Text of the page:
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Re: Rambling apt-get ideas

On Thu, Jan 04, 2001 at 08:37:26AM -0600, Vince Mulhollon wrote:

> Back on topic, I would have thought that package distribution was a one
> time shot.  Caches are for people who would otherwise download the
> slashdot.org header graphic fifty times a day.  Whereas each individual
> debian machine should only have to download the latest perl .deb once in
> it's "life".  If I apt-get upgrade through my http cache, all I do is flood
> the cache with megs of data I'll never download again.

This would be true if you were only upgrading one system.  If you are upgrading
<n> systems, you need the same .deb <n> times.

> I'm not sure about the overhead is minimal for less than a thousand
> clients.  I have 18 or so debian workstations at work.  If it takes 5
> minutes to transfer all the .debs to upgrade one machine, then I think it
> would take a unicast system slightly less than 18*5 minutes (about 1 1/2
> hours) to upgrade, vs 5 minutes for a multicast system to upgrade.  A
> unicast upgrade could be an "start it and go to lunch" process whereas a
> multicast upgrade would be a "get a cup of coffee" process.  If I had a
> hundred machines to upgrade, the comparison would be even greater.  Yeah,
> wasting 17*5 minutes is not the end of the world, but why not try harder to
> do better?

If all of the systems can keep up with the 5 minute rate, and no packets are
lost, then the multicast method would probably be faster.  What happens,
though, when one of the systems can't keep up?  Perhaps its load goes up due to
some other job, or there is network congestion and a packet is lost?  There
must be additional protocol overhead to handle retransmissions, perhaps even on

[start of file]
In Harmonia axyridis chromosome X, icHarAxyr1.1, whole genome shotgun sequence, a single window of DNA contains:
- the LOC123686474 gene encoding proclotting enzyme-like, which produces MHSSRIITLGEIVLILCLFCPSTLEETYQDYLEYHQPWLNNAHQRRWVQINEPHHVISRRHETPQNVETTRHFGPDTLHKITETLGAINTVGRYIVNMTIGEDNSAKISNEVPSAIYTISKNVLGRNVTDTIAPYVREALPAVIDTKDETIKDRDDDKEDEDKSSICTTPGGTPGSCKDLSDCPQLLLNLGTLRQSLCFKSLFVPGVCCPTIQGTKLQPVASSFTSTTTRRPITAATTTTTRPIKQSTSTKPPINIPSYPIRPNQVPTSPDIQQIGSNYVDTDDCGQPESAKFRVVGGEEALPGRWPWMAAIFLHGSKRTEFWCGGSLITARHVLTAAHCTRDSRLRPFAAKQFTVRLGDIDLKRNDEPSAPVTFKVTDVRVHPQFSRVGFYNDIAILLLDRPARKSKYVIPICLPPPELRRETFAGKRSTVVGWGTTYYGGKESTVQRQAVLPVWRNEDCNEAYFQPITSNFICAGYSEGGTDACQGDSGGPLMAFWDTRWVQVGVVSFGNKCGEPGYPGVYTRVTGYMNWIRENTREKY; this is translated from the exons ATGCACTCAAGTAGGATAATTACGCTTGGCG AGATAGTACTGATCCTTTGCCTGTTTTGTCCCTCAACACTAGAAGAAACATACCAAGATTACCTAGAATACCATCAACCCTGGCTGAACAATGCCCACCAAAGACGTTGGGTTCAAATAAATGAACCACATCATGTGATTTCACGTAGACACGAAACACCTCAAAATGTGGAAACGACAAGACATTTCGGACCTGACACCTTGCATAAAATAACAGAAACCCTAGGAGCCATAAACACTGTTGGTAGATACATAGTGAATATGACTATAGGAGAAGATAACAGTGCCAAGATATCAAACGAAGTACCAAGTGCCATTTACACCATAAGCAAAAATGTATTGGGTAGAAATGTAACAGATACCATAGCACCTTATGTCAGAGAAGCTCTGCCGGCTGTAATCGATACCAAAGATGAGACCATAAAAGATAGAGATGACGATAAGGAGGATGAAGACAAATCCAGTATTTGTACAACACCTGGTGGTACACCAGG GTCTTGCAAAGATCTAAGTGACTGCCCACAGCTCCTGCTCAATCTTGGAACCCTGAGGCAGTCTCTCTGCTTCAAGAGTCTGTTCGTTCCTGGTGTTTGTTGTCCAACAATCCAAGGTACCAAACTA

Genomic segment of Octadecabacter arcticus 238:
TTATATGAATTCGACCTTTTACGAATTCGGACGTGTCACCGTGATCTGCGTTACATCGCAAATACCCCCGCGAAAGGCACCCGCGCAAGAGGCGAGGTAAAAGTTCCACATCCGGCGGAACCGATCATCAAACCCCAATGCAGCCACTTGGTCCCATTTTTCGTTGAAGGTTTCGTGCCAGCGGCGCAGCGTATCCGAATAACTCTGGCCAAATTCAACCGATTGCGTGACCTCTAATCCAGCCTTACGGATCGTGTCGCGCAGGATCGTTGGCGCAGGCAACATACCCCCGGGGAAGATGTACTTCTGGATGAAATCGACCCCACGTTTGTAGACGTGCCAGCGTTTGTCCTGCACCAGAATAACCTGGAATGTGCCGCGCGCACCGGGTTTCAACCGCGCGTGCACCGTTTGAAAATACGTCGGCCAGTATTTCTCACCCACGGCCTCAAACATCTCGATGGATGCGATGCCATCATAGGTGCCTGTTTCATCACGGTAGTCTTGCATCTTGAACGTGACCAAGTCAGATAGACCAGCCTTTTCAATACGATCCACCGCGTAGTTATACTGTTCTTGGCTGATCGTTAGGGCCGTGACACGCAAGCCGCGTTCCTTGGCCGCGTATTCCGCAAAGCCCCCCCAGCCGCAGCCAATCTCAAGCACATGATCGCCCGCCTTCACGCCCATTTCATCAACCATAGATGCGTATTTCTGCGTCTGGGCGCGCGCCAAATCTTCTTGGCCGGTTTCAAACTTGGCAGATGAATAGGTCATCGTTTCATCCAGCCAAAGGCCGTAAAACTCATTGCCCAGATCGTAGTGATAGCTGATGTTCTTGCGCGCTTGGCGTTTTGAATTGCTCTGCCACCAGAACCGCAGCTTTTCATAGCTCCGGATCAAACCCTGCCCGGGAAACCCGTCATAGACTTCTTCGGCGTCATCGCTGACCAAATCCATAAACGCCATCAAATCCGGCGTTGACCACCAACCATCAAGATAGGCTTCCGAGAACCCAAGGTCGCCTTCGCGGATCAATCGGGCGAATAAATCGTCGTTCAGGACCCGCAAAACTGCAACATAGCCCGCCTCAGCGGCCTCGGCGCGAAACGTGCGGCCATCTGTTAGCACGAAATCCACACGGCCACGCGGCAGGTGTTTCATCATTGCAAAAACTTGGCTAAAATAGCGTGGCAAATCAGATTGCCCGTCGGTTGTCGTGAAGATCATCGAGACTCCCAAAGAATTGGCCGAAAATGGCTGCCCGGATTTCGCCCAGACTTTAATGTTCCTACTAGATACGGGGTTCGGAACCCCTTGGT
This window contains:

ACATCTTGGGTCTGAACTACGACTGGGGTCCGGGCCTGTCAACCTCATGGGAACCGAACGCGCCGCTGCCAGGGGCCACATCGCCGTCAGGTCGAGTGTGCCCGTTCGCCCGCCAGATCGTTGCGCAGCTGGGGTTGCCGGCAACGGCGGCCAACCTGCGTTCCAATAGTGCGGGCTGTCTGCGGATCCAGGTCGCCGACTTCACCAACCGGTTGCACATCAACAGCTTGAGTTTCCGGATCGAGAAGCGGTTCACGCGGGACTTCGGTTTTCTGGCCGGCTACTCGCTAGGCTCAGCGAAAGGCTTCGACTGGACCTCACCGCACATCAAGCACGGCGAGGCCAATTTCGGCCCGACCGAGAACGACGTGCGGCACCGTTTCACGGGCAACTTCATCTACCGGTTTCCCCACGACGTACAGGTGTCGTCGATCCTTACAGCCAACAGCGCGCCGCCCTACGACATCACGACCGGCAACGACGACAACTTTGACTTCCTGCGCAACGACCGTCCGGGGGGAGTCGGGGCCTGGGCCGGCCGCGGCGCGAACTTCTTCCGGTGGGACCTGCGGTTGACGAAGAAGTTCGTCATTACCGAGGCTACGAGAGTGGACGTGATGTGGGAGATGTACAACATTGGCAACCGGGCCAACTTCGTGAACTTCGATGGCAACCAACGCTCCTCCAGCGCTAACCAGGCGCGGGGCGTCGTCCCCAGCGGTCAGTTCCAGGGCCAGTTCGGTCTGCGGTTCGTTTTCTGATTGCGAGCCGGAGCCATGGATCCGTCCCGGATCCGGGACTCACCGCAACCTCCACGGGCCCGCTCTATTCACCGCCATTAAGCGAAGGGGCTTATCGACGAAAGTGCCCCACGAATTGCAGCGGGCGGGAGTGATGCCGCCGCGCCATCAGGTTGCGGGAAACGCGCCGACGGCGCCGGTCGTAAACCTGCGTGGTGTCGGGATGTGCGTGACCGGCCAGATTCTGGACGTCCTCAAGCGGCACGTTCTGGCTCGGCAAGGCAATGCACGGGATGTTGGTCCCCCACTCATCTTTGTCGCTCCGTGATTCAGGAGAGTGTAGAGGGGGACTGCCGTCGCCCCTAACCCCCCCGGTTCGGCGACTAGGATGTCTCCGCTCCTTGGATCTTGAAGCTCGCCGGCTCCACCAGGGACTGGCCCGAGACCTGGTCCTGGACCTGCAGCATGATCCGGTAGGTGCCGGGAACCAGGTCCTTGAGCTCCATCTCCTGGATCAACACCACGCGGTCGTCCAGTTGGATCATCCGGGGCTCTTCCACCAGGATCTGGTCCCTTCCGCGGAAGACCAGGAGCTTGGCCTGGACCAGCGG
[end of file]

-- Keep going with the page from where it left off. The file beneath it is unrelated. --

a host-by-host basis.  The server must keep track of who has received what, and
tag and order all of the datagrams in order to do this.  Confirmation must be
received from each host about which datagrams it has received correctly.
Before you know it, you are reimplementing TCP in a 1-to-N transmission model,
and that would be very tricky to get right.

Multicast is designed for "best effort" datagram services like UDP, for
situations where loss is not a big problem (e.g. real-time streaming media), or
error correction and retransmission are handled by higher-level protocols.
Downloading of Debian packages requires a reliable transmission stream.

> The concept of the system I'm discussing, is one "master" machine downloads
> the .deb via http.  Then it multicasts the .deb to all the other machines
> at once.  All of them are on the same subnet so some variety of layer 2
> multicast / broadcast would work, although it would be nice to go beyond
> the subnet if necessary.
> I agree that the discussion about new installs points out that sometimes,
> "pull" based systems have an advantage.  I'm pointing out that sometimes,
> "push" based systems have an advantage.  And I'm motiviated because I
> believe my situation at work is one of those situations where "push" is the
> better answer.

There are many who would argue that IP multicast is a broken idea.  I am not
one of those, but I do believe that its uses are limited to a relatively small
problem space.  I believe that multicast is not well-suited to this particular
problem, but you are welcome to try it out.

 - mdz

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